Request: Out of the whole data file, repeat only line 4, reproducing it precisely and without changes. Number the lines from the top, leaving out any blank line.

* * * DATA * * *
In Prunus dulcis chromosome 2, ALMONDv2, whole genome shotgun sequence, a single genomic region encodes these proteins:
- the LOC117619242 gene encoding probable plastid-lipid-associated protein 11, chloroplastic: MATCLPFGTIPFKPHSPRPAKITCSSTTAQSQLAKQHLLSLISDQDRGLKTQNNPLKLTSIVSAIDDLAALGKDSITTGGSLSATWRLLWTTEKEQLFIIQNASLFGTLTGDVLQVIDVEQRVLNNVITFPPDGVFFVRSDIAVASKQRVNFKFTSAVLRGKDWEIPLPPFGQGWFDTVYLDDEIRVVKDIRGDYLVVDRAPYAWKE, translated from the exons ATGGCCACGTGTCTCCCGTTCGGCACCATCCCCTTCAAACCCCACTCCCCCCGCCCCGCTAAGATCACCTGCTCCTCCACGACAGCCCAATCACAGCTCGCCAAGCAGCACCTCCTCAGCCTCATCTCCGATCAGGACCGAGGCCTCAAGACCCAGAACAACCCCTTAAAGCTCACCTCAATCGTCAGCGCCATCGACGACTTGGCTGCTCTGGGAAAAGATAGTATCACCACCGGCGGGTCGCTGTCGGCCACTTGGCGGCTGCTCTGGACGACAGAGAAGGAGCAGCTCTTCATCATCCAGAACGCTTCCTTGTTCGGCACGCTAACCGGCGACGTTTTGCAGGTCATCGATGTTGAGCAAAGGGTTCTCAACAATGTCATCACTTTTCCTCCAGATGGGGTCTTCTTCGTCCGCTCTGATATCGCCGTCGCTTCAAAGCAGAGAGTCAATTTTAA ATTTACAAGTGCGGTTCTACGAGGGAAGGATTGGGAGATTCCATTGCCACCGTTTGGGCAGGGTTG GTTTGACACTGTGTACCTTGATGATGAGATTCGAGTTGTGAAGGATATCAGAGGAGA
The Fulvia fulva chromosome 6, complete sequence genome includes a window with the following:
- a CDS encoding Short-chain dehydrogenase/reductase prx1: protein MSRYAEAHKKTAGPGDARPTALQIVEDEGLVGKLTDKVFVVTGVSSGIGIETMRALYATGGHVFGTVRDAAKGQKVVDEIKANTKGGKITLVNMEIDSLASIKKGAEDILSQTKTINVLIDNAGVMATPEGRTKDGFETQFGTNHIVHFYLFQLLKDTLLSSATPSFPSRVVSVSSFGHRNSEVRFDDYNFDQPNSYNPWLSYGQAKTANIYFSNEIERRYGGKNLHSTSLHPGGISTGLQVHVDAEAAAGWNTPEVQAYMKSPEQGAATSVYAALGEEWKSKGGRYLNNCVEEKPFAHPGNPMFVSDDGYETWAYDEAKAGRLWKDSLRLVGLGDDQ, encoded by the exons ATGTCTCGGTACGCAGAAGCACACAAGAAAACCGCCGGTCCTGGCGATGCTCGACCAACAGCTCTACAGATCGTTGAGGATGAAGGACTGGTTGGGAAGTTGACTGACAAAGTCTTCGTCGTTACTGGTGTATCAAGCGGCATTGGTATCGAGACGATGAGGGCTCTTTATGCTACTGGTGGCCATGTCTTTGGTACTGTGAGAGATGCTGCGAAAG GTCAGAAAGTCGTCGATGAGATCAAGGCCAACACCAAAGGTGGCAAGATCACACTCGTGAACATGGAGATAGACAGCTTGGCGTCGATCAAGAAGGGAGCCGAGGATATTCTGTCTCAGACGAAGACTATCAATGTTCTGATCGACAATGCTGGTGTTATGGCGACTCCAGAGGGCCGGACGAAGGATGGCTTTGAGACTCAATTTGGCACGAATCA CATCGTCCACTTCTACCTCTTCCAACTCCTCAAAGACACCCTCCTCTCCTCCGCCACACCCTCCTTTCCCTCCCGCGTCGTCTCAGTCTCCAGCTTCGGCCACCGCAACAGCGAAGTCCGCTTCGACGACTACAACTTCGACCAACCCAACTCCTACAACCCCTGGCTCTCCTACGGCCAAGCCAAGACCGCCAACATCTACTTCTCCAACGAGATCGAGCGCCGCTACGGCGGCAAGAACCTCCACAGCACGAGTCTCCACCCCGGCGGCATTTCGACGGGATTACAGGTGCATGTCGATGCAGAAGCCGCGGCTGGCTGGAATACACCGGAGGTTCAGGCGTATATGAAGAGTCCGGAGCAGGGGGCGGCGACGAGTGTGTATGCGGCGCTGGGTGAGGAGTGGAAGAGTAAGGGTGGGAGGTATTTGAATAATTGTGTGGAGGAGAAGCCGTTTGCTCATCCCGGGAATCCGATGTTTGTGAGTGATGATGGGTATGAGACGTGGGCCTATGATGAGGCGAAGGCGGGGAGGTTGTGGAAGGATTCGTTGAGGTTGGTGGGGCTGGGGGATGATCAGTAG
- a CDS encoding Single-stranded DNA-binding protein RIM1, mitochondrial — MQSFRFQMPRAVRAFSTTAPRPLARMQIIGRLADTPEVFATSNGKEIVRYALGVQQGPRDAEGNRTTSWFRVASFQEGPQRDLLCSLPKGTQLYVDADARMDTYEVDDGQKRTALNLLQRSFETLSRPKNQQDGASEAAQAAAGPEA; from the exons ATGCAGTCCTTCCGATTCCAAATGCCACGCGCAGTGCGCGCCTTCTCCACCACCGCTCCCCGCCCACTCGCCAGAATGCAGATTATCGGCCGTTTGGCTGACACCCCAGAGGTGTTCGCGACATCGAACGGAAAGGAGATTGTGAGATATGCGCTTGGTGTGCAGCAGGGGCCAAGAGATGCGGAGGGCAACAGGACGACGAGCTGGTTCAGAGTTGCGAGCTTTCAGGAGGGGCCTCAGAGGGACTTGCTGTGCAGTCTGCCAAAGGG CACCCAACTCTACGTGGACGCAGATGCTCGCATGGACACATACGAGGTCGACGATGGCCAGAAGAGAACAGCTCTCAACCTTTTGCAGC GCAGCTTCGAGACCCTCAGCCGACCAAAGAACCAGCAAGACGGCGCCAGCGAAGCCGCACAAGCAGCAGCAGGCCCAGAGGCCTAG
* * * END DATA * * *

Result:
- a CDS encoding Short-chain dehydrogenase/reductase prx1: protein MSRYAEAHKKTAGPGDARPTALQIVEDEGLVGKLTDKVFVVTGVSSGIGIETMRALYATGGHVFGTVRDAAKGQKVVDEIKANTKGGKITLVNMEIDSLASIKKGAEDILSQTKTINVLIDNAGVMATPEGRTKDGFETQFGTNHIVHFYLFQLLKDTLLSSATPSFPSRVVSVSSFGHRNSEVRFDDYNFDQPNSYNPWLSYGQAKTANIYFSNEIERRYGGKNLHSTSLHPGGISTGLQVHVDAEAAAGWNTPEVQAYMKSPEQGAATSVYAALGEEWKSKGGRYLNNCVEEKPFAHPGNPMFVSDDGYETWAYDEAKAGRLWKDSLRLVGLGDDQ, encoded by the exons ATGTCTCGGTACGCAGAAGCACACAAGAAAACCGCCGGTCCTGGCGATGCTCGACCAACAGCTCTACAGATCGTTGAGGATGAAGGACTGGTTGGGAAGTTGACTGACAAAGTCTTCGTCGTTACTGGTGTATCAAGCGGCATTGGTATCGAGACGATGAGGGCTCTTTATGCTACTGGTGGCCATGTCTTTGGTACTGTGAGAGATGCTGCGAAAG GTCAGAAAGTCGTCGATGAGATCAAGGCCAACACCAAAGGTGGCAAGATCACACTCGTGAACATGGAGATAGACAGCTTGGCGTCGATCAAGAAGGGAGCCGAGGATATTCTGTCTCAGACGAAGACTATCAATGTTCTGATCGACAATGCTGGTGTTATGGCGACTCCAGAGGGCCGGACGAAGGATGGCTTTGAGACTCAATTTGGCACGAATCA CATCGTCCACTTCTACCTCTTCCAACTCCTCAAAGACACCCTCCTCTCCTCCGCCACACCCTCCTTTCCCTCCCGCGTCGTCTCAGTCTCCAGCTTCGGCCACCGCAACAGCGAAGTCCGCTTCGACGACTACAACTTCGACCAACCCAACTCCTACAACCCCTGGCTCTCCTACGGCCAAGCCAAGACCGCCAACATCTACTTCTCCAACGAGATCGAGCGCCGCTACGGCGGCAAGAACCTCCACAGCACGAGTCTCCACCCCGGCGGCATTTCGACGGGATTACAGGTGCATGTCGATGCAGAAGCCGCGGCTGGCTGGAATACACCGGAGGTTCAGGCGTATATGAAGAGTCCGGAGCAGGGGGCGGCGACGAGTGTGTATGCGGCGCTGGGTGAGGAGTGGAAGAGTAAGGGTGGGAGGTATTTGAATAATTGTGTGGAGGAGAAGCCGTTTGCTCATCCCGGGAATCCGATGTTTGTGAGTGATGATGGGTATGAGACGTGGGCCTATGATGAGGCGAAGGCGGGGAGGTTGTGGAAGGATTCGTTGAGGTTGGTGGGGCTGGGGGATGATCAGTAG